ARC provided by the publisher, Gollancz, in exchange for an honest review.
Angel Mage by Garth Nix
My rating: 2.5 of 5 stars.
Genre: High fantasy
Publishing date: 1st October, 2019 by HarperCollins, US and 17th October, 2019 by Gollancz, UK.
Angel Mage is a stand-alone fantasy novel that engages with its fascinating magic, but less so in its plot and character development.
I’ve enjoyed Garth Nix’s Abhorsen trilogy and was particularly impressed with the worldbuilding in that series of books. Similarly, I found the premise of Angel Mage to be intriguing as magic is bestowed by the ability to call upon angels with the use of icons. To make it even more interesting is the cost of magic, i.e. the lifespan of the person who employs angelic magic. The more powerful the angel which was called upon, the more life is literally sucked out of the caller. The lore is also fascinating where different regions or countries are governed by different Archangels and their respective pantheons – from Cherubims to Seraphims, and Principalities, to name but a few.
However, it pains me to say that the execution of the story was not as good as what I’ve encountered when reading the Abhorsen trilogy. Firstly, the writing in Angel Mage is not at par with the quality in Abhorsen, with several instances where it even seemed clunky. I vacillated between being mildly bored to somewhat interested during my entire read as I did not feel much attachment to the characters at all.
I don’t have anything against predictable plots as great characterisation could always keep me invested in the story. There are five major characters together with the so-called villain, Liliath. Four of these characters have supposedly embodied the largest remnants of the Archangel Palleniel, and are the ones Liliath needed the most to further her plans. Out of the four, I was most intrigued with Dorotea, a scholar who has a special talent for icon-making, and that was because her characterisation is linked to the world’s lore and angelic magic system. The others just came across as pretty uninteresting, even though sufficiently distinctive in their own personalities. And I cringed at how archetypically villainous Liliath was in her depiction as the most powerful, beautiful and cunning mage. There was even a line somewhere that states how her icons were ‘cunningly’ hidden in one of her personal effects.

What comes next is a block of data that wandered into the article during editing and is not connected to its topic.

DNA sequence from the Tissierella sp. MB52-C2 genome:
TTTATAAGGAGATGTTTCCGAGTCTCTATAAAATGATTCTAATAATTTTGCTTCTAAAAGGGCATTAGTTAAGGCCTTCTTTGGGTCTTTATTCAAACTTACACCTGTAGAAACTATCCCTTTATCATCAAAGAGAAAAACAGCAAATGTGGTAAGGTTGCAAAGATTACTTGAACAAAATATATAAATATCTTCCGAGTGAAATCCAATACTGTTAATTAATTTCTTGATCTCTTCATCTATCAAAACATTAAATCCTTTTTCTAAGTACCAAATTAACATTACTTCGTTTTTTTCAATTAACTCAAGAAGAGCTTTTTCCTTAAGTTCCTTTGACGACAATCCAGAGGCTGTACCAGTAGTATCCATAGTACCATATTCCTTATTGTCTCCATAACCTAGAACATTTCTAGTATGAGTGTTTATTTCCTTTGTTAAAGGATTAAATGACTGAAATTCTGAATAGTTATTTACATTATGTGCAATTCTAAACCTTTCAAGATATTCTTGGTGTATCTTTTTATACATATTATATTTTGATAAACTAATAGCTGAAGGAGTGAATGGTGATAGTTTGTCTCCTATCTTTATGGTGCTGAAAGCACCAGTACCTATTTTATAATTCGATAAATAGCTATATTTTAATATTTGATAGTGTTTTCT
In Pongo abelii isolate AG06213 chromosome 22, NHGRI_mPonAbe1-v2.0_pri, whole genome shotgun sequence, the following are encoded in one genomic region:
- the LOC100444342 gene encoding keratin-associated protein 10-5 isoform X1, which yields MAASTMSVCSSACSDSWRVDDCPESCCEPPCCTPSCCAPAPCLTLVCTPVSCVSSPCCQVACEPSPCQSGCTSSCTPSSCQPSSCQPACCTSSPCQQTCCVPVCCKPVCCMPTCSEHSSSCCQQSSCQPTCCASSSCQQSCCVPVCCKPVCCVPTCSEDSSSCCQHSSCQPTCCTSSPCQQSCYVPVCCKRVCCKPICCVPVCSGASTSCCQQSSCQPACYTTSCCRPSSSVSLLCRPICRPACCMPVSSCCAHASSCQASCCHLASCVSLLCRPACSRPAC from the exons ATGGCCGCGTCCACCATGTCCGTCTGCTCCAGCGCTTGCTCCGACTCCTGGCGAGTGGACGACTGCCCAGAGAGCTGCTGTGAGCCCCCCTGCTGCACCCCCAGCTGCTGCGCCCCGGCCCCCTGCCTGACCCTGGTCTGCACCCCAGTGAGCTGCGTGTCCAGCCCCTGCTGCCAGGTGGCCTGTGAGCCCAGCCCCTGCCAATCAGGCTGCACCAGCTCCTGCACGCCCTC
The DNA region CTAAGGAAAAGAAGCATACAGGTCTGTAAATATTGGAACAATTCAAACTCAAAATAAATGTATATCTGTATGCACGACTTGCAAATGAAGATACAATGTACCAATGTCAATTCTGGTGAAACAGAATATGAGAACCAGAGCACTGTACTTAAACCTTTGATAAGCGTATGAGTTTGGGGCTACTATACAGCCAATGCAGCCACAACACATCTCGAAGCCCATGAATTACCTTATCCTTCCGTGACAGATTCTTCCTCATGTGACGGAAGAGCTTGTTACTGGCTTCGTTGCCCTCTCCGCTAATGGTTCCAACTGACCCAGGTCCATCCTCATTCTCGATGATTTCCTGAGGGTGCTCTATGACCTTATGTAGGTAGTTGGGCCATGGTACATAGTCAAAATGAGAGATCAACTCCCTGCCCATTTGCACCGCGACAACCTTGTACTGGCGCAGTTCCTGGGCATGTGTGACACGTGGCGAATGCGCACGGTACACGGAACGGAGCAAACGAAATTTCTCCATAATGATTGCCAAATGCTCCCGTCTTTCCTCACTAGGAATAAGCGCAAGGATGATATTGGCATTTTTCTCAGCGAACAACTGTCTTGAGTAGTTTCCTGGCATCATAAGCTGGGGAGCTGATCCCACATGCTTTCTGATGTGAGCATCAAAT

Besides the magic system, I did appreciate the themes of slavery and racial discrimination, but I can’t say much more without giving away minor spoilers. There are also obvious inspirations drawn from The Three Musketeers in the story. Nix also showed that he remains relevant in modern story-telling by incorporating LGBTQ characters pretty well into the narrative without making it seemed contrived.
While Angel Mage may not have worked well for me, I do think that this novel still has a place among other fantasy readers who may like the characters more than I did.